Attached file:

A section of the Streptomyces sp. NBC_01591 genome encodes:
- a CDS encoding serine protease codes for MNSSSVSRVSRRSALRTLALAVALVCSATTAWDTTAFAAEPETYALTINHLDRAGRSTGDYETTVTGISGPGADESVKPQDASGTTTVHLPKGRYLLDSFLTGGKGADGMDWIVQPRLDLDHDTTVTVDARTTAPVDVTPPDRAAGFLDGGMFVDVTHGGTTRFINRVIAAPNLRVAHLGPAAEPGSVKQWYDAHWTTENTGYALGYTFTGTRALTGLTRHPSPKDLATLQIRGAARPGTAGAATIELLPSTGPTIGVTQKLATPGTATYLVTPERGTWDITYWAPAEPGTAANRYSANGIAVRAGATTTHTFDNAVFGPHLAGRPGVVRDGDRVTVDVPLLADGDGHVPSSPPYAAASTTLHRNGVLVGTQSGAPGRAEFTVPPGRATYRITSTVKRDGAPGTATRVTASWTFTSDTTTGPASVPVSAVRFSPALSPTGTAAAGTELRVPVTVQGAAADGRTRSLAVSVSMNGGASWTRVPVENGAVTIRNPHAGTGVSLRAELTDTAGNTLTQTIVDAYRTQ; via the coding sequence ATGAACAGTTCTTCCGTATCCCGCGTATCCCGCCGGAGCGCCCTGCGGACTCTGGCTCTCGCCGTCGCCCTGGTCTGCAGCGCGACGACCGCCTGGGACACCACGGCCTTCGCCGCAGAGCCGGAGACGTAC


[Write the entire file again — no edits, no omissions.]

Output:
A section of the Streptomyces sp. NBC_01591 genome encodes:
- a CDS encoding serine protease codes for MNSSSVSRVSRRSALRTLALAVALVCSATTAWDTTAFAAEPETYALTINHLDRAGRSTGDYETTVTGISGPGADESVKPQDASGTTTVHLPKGRYLLDSFLTGGKGADGMDWIVQPRLDLDHDTTVTVDARTTAPVDVTPPDRAAGFLDGGMFVDVTHGGTTRFINRVIAAPNLRVAHLGPAAEPGSVKQWYDAHWTTENTGYALGYTFTGTRALTGLTRHPSPKDLATLQIRGAARPGTAGAATIELLPSTGPTIGVTQKLATPGTATYLVTPERGTWDITYWAPAEPGTAANRYSANGIAVRAGATTTHTFDNAVFGPHLAGRPGVVRDGDRVTVDVPLLADGDGHVPSSPPYAAASTTLHRNGVLVGTQSGAPGRAEFTVPPGRATYRITSTVKRDGAPGTATRVTASWTFTSDTTTGPASVPVSAVRFSPALSPTGTAAAGTELRVPVTVQGAAADGRTRSLAVSVSMNGGASWTRVPVENGAVTIRNPHAGTGVSLRAELTDTAGNTLTQTIVDAYRTQ; via the coding sequence ATGAACAGTTCTTCCGTATCCCGCGTATCCCGCCGGAGCGCCCTGCGGACTCTGGCTCTCGCCGTCGCCCTGGTCTGCAGCGCGACGACCGCCTGGGACACCACGGCCTTCGCCGCAGAGCCGGAGACGTAC